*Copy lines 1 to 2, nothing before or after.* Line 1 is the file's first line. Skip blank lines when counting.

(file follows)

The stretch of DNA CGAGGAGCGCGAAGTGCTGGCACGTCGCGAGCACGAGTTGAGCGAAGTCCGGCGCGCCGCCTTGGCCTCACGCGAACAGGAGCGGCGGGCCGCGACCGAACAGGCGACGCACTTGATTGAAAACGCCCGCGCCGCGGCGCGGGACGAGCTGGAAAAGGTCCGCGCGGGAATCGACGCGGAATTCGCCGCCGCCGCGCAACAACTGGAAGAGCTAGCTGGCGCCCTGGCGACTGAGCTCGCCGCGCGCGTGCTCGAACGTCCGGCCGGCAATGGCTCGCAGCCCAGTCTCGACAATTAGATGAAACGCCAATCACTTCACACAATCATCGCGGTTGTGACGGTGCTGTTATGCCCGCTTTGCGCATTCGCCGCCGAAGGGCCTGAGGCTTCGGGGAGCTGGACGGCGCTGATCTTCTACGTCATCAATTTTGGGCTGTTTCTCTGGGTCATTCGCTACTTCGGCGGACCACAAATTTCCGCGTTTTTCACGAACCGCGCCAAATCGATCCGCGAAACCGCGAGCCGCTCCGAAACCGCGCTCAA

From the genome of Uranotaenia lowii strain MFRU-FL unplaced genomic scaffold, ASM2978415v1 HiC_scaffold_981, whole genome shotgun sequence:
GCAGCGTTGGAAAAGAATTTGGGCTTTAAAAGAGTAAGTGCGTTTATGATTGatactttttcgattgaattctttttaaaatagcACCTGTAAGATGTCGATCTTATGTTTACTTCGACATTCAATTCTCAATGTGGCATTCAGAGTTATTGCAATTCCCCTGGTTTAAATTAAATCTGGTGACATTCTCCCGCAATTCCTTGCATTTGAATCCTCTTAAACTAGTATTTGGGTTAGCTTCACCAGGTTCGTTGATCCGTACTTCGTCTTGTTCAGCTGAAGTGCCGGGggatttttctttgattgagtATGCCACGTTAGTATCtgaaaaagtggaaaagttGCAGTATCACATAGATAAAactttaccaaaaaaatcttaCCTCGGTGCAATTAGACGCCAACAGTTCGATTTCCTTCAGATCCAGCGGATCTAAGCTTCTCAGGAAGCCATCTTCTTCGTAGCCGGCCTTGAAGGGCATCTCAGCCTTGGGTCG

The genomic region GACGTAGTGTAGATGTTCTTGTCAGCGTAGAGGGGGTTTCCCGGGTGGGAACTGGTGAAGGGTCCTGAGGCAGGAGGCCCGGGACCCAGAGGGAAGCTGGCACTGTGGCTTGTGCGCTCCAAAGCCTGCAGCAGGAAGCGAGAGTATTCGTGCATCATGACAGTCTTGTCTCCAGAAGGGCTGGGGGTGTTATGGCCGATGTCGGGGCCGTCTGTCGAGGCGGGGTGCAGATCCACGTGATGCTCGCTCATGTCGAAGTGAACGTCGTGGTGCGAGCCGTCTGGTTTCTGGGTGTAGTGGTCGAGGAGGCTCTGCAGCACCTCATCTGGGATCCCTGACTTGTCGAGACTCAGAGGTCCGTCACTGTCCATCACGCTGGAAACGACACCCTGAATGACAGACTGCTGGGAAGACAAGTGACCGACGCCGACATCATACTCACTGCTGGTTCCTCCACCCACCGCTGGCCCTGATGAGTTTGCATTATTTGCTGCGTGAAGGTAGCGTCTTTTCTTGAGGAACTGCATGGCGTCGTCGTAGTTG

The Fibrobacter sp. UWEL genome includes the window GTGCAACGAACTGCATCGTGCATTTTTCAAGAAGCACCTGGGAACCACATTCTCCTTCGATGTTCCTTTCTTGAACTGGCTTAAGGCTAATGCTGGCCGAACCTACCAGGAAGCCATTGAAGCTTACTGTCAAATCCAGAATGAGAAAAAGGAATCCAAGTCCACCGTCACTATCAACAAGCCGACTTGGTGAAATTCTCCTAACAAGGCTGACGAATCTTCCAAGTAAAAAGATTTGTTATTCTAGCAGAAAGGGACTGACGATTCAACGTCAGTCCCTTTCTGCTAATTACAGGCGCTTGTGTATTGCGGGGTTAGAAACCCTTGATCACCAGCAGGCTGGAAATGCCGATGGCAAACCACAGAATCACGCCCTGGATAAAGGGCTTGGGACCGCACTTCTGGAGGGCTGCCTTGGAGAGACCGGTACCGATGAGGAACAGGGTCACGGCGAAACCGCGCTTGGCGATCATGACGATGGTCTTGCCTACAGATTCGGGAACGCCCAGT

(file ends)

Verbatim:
The stretch of DNA CGAGGAGCGCGAAGTGCTGGCACGTCGCGAGCACGAGTTGAGCGAAGTCCGGCGCGCCGCCTTGGCCTCACGCGAACAGGAGCGGCGGGCCGCGACCGAACAGGCGACGCACTTGATTGAAAACGCCCGCGCCGCGGCGCGGGACGAGCTGGAAAAGGTCCGCGCGGGAATCGACGCGGAATTCGCCGCCGCCGCGCAACAACTGGAAGAGCTAGCTGGCGCCCTGGCGACTGAGCTCGCCGCGCGCGTGCTCGAACGTCCGGCCGGCAATGGCTCGCAGCCCAGTCTCGACAATTAGATGAAACGCCAATCACTTCACACAATCATCGCGGTTGTGACGGTGCTGTTATGCCCGCTTTGCGCATTCGCCGCCGAAGGGCCTGAGGCTTCGGGGAGCTGGACGGCGCTGATCTTCTACGTCATCAATTTTGGGCTGTTTCTCTGGGTCATTCGCTACTTCGGCGGACCACAAATTTCCGCGTTTTTCACGAACCGCGCCAAATCGATCCGCGAAACCGCGAGCCGCTCCGAAACCGCGCTCAA

From the genome of Uranotaenia lowii strain MFRU-FL unplaced genomic scaffold, ASM2978415v1 HiC_scaffold_981, whole genome shotgun sequence: